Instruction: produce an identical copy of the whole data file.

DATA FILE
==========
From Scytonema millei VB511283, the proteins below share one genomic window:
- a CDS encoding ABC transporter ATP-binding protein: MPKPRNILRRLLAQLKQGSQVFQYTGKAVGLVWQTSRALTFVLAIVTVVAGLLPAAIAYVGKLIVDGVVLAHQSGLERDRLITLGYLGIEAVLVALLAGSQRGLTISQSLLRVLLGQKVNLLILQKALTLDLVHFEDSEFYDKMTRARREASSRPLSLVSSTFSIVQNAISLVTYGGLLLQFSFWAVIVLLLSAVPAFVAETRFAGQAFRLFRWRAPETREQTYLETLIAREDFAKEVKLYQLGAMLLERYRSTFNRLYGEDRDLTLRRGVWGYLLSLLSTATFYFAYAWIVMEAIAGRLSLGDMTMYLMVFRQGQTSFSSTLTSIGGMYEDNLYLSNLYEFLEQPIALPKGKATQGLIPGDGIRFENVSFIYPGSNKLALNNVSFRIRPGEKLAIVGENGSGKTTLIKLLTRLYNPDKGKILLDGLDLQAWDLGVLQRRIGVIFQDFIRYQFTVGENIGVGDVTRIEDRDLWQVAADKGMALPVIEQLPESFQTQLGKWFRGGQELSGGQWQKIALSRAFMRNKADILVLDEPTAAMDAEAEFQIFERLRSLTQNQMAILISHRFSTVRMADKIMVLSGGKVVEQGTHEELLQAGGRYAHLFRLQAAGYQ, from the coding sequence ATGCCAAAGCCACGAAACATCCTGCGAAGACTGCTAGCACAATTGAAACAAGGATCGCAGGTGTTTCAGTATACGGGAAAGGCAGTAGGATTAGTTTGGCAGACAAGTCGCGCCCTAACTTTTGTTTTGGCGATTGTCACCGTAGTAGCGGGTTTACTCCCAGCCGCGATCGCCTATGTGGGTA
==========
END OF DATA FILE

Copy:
From Scytonema millei VB511283, the proteins below share one genomic window:
- a CDS encoding ABC transporter ATP-binding protein: MPKPRNILRRLLAQLKQGSQVFQYTGKAVGLVWQTSRALTFVLAIVTVVAGLLPAAIAYVGKLIVDGVVLAHQSGLERDRLITLGYLGIEAVLVALLAGSQRGLTISQSLLRVLLGQKVNLLILQKALTLDLVHFEDSEFYDKMTRARREASSRPLSLVSSTFSIVQNAISLVTYGGLLLQFSFWAVIVLLLSAVPAFVAETRFAGQAFRLFRWRAPETREQTYLETLIAREDFAKEVKLYQLGAMLLERYRSTFNRLYGEDRDLTLRRGVWGYLLSLLSTATFYFAYAWIVMEAIAGRLSLGDMTMYLMVFRQGQTSFSSTLTSIGGMYEDNLYLSNLYEFLEQPIALPKGKATQGLIPGDGIRFENVSFIYPGSNKLALNNVSFRIRPGEKLAIVGENGSGKTTLIKLLTRLYNPDKGKILLDGLDLQAWDLGVLQRRIGVIFQDFIRYQFTVGENIGVGDVTRIEDRDLWQVAADKGMALPVIEQLPESFQTQLGKWFRGGQELSGGQWQKIALSRAFMRNKADILVLDEPTAAMDAEAEFQIFERLRSLTQNQMAILISHRFSTVRMADKIMVLSGGKVVEQGTHEELLQAGGRYAHLFRLQAAGYQ, from the coding sequence ATGCCAAAGCCACGAAACATCCTGCGAAGACTGCTAGCACAATTGAAACAAGGATCGCAGGTGTTTCAGTATACGGGAAAGGCAGTAGGATTAGTTTGGCAGACAAGTCGCGCCCTAACTTTTGTTTTGGCGATTGTCACCGTAGTAGCGGGTTTACTCCCAGCCGCGATCGCCTATGTGGGTA